The period was marked by a patriotic effort to rebuild the country, especially the capital city which was 88 percent destroyed. By 1948 the communists had eliminated the private sector and instituted a central economy planned around industrial enterprises that mainly favored heavy industry. This was a time of intense pressure to remake Poland on the Stalinist model. The church, a final refuge for opposition, came under attack with the arrest of Cardinal Stefan Wyszynski. The pressure eased with the death of Joseph Stalin, and Polish society sought political concessions.
Dissatisfaction with economic conditions manifested itself in strikes and open protest in Poznan in 1956, and this was suppressed with armed force. (That year Soviet tanks put down an anti-communist uprising in Hungary.) The action set the precedent for a pattern behavior that was to be repeated by the Communist government of Poland. But at the time it ushered in a more liberal government headed by Wladyslaw Gomulka. As time went on Gomulka's Government fell back on force to stifle student protest in 1968. (A few months later troops from the Soviet Block countries were used to bring the liberal Communist regime in Czechoslovakia into line.) That same year a nationalist group within the Polish Communist party moved against Jewish party members and intellectuals, forcing many to emigrate.
When in 1970 strikers were fired upon in Gdansk, Gomulka was replaced by Edward Gierek. His government tried to improve economic conditions in Poland by taking out loans from the West. The plan was to use the capital to improve Polish industry and infrastructure, and make Poland competitive on world markets. It failed because of bad management, corruption, and waste. A prime example of resource misallocation was the giant Katowice Steel Mill in Silesia that connected to the Soviet Union via a special wide-track rail line. Dissatisfaction with rising prices among workers manifested itself in strikes, especially in the shipbuilding industry of Gdansk, whose products were being exported to the Soviet Union at an unfavorable rate of exchange.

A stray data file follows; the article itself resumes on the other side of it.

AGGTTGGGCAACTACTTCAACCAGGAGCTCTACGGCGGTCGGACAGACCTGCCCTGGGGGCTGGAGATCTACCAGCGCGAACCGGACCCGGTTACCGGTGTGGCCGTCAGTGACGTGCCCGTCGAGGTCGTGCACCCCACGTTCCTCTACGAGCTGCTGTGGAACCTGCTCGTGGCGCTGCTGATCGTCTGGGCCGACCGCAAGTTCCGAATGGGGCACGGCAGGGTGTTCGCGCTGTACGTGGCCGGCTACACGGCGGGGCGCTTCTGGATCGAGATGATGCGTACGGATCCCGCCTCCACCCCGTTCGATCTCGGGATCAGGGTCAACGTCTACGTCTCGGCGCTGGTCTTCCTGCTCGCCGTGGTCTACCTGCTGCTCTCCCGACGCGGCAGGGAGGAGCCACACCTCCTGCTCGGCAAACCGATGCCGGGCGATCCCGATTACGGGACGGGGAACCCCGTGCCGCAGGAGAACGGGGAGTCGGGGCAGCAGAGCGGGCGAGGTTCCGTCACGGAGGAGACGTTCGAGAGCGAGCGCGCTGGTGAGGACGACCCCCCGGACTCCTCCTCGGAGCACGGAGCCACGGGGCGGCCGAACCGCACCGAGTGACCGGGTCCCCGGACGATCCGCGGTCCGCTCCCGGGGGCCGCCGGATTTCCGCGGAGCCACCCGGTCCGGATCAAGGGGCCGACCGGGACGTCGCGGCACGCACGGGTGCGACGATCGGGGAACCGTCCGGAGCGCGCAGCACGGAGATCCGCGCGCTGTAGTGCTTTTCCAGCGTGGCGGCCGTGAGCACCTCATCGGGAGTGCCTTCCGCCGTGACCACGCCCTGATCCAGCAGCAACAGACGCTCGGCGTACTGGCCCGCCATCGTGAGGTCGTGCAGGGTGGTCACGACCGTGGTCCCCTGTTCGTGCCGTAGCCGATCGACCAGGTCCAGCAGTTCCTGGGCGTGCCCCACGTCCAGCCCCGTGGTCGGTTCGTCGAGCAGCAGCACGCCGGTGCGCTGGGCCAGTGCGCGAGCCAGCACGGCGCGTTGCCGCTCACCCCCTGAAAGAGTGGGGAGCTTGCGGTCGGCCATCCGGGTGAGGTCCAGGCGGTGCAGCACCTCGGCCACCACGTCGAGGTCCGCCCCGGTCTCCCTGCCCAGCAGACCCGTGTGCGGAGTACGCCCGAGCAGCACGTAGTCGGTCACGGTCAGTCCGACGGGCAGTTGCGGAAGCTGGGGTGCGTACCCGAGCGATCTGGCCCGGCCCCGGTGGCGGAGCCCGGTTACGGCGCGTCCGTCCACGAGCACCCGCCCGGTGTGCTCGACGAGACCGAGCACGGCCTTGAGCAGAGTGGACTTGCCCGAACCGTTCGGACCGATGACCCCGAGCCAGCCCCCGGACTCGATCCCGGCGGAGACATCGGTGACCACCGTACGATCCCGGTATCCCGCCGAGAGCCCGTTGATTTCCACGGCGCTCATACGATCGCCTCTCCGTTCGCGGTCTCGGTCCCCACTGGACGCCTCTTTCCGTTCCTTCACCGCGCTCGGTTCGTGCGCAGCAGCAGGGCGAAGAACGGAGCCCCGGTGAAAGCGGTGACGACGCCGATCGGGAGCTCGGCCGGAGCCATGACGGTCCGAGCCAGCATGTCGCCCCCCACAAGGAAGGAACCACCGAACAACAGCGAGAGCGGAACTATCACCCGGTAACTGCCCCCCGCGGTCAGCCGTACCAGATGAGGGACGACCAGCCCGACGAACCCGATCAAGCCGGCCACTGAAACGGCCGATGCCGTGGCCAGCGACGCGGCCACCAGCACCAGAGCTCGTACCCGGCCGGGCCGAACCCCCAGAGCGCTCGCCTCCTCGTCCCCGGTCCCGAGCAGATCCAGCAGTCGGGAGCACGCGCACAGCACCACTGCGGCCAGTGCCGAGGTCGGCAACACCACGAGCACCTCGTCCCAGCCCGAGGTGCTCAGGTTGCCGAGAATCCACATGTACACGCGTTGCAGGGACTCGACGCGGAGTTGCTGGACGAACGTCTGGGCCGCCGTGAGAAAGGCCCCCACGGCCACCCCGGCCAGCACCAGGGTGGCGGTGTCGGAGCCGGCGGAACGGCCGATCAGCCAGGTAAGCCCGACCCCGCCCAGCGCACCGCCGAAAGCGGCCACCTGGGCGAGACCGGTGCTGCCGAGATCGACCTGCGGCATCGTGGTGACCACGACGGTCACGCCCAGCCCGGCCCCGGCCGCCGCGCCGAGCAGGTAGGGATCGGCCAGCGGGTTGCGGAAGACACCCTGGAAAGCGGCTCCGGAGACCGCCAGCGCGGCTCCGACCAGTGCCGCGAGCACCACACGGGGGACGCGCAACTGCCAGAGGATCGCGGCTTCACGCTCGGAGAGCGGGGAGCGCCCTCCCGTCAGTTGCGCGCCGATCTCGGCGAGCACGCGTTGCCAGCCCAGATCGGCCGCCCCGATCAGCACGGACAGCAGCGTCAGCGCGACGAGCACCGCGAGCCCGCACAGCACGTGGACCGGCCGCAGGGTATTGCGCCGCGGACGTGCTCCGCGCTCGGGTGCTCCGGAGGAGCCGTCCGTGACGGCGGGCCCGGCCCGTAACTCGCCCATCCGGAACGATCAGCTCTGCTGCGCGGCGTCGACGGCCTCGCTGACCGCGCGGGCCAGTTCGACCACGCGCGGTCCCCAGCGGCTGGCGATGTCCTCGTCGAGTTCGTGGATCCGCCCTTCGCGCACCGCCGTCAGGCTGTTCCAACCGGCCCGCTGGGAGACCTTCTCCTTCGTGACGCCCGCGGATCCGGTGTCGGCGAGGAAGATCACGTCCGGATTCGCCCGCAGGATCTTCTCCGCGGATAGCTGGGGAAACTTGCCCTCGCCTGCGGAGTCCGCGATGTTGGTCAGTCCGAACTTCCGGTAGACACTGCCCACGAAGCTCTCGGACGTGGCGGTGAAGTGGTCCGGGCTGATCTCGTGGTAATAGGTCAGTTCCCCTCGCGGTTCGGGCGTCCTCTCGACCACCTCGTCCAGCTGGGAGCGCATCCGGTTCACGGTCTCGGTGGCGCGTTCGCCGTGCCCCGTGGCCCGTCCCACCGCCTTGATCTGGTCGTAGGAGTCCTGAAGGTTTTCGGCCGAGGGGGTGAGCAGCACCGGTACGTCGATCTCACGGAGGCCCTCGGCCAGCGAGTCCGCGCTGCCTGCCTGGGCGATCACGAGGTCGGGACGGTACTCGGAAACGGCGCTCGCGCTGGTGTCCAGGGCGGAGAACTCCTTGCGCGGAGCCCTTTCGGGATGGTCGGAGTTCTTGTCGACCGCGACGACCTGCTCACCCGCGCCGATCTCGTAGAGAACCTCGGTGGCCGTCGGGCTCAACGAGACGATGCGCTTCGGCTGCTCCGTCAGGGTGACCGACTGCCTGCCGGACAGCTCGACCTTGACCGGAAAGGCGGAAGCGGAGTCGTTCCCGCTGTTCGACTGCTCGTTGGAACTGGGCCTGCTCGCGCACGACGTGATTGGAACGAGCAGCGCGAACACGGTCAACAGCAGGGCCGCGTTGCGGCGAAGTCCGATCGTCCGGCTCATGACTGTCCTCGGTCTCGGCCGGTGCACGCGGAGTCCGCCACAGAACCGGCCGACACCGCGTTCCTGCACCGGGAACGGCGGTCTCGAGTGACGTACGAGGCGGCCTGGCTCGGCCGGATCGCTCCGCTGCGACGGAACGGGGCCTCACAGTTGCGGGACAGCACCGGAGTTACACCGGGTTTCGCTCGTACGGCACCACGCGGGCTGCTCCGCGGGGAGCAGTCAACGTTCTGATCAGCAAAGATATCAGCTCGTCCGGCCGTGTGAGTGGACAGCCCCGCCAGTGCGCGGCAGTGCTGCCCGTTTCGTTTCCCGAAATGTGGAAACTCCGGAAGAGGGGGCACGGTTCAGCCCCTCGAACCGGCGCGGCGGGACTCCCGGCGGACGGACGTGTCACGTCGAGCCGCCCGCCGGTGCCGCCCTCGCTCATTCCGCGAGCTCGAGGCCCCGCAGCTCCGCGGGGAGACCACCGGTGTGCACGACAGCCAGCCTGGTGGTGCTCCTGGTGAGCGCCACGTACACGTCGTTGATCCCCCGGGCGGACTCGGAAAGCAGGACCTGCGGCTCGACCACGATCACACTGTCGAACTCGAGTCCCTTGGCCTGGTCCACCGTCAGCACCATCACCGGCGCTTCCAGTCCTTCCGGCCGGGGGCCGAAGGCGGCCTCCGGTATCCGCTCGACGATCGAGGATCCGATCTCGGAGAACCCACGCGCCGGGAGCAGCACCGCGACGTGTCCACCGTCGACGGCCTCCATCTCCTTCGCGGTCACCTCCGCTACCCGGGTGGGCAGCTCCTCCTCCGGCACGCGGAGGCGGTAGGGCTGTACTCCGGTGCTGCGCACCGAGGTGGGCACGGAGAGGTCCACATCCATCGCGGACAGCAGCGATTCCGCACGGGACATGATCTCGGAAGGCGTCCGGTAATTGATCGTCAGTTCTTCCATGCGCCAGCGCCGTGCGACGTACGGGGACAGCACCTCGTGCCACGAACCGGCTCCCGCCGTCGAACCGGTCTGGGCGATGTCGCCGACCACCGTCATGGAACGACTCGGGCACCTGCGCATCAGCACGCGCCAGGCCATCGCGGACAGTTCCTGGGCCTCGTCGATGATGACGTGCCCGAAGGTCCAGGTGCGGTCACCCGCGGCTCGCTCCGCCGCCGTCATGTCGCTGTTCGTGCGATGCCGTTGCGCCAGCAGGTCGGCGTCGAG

The Solidarity Movement
Unfortunately, the cultural and social bloom of the Solidarity movement was not to last. On December 13, 1981 General Wojciech Jaruzelski, now the leading official of the communist party and the government, declared martial law and interred 10,000 Solidarity activists. Early resistance by coal miners at the Wojek coal mine in Silesia was ruthlessly crushed by special anti-strike units. In the first days of martial law regular army units patrolled city streets, while Solidarity, disbanded by the government, went underground.
Resistance took the form of an underground press and unsanctioned lecture circuits that became the training ground for a new generation of activists. In 1984 the murder by security police of Jerzy Popieluszko, a pro-Solidarity priest, aroused widespread indignation and revulsion toward the regime. Though martial law was gradually rescinded, the economy was still in disorder, and in 1989 a new wave of strikes pushed the government into serious discussions with representatives of Solidarity at talks popularly called the "Round Table Negotiations." The agreement that was hammered out enacted major changes in the government structure and ushered in new elections. Solidarity candidates prevailed and Tadeusz Mazowiecki was appointed the first non-communist Prime Minister. The Polish United Worker's Party (communist party) dissolved. The changes that began in Poland spread to other nations of the so-called in Eastern Block. A few years later Lech Walesa was elected Poland's president.
Polish diplomacy had advanced as well. A crucial step in improving relations was the admission by Russian Federation President Boris Yeltsin that at the beginning of World War II Soviet security troops murdered over 15,000 Polish officers, and other prisoners, in what is known as the Katyn Forest Massacre. By the end of 1992 all Soviet military bases in Poland had been closed and the troops sent home. The Warsaw Pact, a defensive alliance of the Eastern-Block countries, dissolved. Then Poland sought to stabilize its relationship with the Russian Federation, still its major trading partner, and an important market for manufactured products.
The political scene within the country has been stabilizing as well. Initially there was a large number of political parties, which consolidated with time, forming coalitions. In 1995 Alexander Kwasniewski, from the Democratic Left Alliance, was elected president, demonstrating that the democratic process was working in Poland. In 1997 a new constitution was ratified. It formalized the changes made to the government in 1989 and defined citizens' rights and duties.
The most recent parliamentary election took place in September 1997 and brought into power a new coalition government made formed by the Solidarity Election Action party and the Freedom Union party. This government confirmed Jerzy Buzek as prime-minister, replacing Wlodzimierz Cimoszewicz, who headed the previous government created by a coalition of left wing parties.
In 1997 Poland was invited to join the North Atlantic Treaty Organization, and since then has been approved for membership by most of the NATO countries, including the United States.